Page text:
Supposedly a look at the cutting edge of urban performance art at the time it was filmed, MONDO NEW YORK is an annoying showcase for performers who traffic almost entirely in cheap shock tactics. Such tactics date quickly, and this documentary already looked badly dated by the time it got
to theaters (its release was delayed by legal problems); by now, it's almost completely unwatchable.
MONDO NEW YORK was the brainchild of Stuart S. Shapiro, who created the genuinely entertaining and innovative cable series "Night Flight." But while it is well-photographed and recorded, the film sadly shows none of the taste that made the series so worthy. At its lowest point, it features
performance artist Joe Coleman biting the heads off two lab mice. (A lawsuit by animal rights activist Bob Barker over this caused the film's release to be delayed.) Equally objectionable are sequences showing a Santeria ritual and a cockfight, the inclusion of which negate the film's claim to be
an "artistic showcase" and reveal it as what it is, a pretentious excuse for a geek show.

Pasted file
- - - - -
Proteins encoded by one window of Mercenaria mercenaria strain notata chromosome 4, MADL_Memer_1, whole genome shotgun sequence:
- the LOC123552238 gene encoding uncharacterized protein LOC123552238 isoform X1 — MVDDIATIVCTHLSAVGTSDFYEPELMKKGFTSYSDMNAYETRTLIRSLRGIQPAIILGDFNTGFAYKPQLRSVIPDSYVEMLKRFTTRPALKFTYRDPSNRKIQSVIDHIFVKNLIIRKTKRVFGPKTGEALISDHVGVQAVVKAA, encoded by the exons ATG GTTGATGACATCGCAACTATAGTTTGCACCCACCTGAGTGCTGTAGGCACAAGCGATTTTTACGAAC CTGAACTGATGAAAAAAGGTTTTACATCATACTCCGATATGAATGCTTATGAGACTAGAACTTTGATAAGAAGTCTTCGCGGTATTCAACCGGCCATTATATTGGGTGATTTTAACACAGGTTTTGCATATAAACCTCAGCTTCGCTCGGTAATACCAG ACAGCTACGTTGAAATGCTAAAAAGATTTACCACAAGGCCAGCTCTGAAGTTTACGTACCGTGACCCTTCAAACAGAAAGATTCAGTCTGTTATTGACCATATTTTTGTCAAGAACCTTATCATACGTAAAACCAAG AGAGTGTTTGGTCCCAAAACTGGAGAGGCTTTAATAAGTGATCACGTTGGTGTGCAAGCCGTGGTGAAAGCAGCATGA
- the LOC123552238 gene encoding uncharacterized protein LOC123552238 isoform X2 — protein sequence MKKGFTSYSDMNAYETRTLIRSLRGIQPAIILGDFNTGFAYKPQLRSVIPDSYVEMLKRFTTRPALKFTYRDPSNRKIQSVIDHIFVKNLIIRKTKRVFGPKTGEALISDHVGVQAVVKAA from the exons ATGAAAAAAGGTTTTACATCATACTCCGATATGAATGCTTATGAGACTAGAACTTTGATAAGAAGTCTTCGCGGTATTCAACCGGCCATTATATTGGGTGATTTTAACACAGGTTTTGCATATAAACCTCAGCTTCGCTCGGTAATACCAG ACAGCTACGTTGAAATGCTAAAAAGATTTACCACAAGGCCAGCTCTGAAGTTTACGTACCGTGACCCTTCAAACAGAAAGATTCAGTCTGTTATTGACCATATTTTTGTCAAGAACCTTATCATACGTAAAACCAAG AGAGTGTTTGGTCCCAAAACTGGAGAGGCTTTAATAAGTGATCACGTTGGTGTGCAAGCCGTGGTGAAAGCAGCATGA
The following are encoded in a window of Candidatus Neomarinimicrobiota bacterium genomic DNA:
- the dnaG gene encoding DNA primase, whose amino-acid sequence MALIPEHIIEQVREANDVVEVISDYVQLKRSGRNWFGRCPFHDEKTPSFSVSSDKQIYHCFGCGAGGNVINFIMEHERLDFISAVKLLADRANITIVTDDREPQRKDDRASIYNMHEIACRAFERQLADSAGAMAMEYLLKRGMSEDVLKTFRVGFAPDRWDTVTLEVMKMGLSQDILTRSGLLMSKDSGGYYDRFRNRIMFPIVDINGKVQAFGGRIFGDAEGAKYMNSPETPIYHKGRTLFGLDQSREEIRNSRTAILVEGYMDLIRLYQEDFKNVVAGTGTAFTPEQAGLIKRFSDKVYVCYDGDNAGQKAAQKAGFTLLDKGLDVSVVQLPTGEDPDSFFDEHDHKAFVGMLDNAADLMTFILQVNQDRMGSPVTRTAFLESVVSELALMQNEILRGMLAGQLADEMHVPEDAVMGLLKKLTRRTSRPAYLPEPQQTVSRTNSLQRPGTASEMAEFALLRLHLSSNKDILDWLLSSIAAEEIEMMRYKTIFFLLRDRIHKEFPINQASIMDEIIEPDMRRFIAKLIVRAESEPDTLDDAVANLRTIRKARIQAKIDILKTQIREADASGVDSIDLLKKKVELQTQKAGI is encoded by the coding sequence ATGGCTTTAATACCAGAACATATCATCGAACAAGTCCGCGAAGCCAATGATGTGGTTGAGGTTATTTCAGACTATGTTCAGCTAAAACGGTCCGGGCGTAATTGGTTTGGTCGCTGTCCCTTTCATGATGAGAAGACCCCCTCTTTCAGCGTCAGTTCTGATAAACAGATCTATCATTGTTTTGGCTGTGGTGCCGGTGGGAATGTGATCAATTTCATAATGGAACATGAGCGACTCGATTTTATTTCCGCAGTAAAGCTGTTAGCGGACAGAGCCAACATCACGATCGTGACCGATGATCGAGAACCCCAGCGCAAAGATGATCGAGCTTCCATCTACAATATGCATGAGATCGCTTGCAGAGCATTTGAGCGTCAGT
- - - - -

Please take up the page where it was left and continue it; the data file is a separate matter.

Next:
Inanely linked by a vacuous-looking young blonde strolling around Manhattan, the performances largely substitute attitude for talent. This is particularly true of openers Lydia Lunch, who reads an introductory poem, and Phoebe Legere, who acts more like a cheap stripper than a singer as she
lip-syncs a bad song about Marilyn Monroe. We are shown an S&M club where people in leather underwear are whipped and lesbians kiss while German music is played; a gallery where naked women accost a painter with cerebral palsy; and a street poet who graphically likens poetry to rape. A junkie
shoots up, and someone calls New York "the clitoris of the world." It's all accompanied by atrocious programmed synthesizer music.
The only notable aspect of MONDO NEW YORK is the efforts of a few talented performers, none of whom are seen here at their best. Comedians Rick Aviles and Charlie Barnett give lively but dated standup routines in Washington Square Park. Ann Magnuson reads an oblique piece about gentrification and
beats a dead horse (literally). A nearly naked Karen Finley makes a gown out of raw eggs and glitter before delivering a shrill, abrasive rant to a wildly cheering audience. Dean Johnson and his band, the Weenies, end the film with an amusing comedy song, "Fuck You." Such moments aside, MONDO NEW
YORK seems determined to prove the assertion of an East Side resident who tells the camera, "If you can't make it in New York, you can't make it anywhere." (Graphic violence, extensive nudity, sexual situations, adult situations, substance abuse, extreme profanity.)
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- Released: 1988
- Rating: NR
- Review: Supposedly a look at the cutting edge of urban performance art at the time it was filmed, MONDO NEW YORK is an annoying showcase for performers who traffic almost entirely in cheap shock tactics. Such tactics date quickly, and this documentary already look… (more)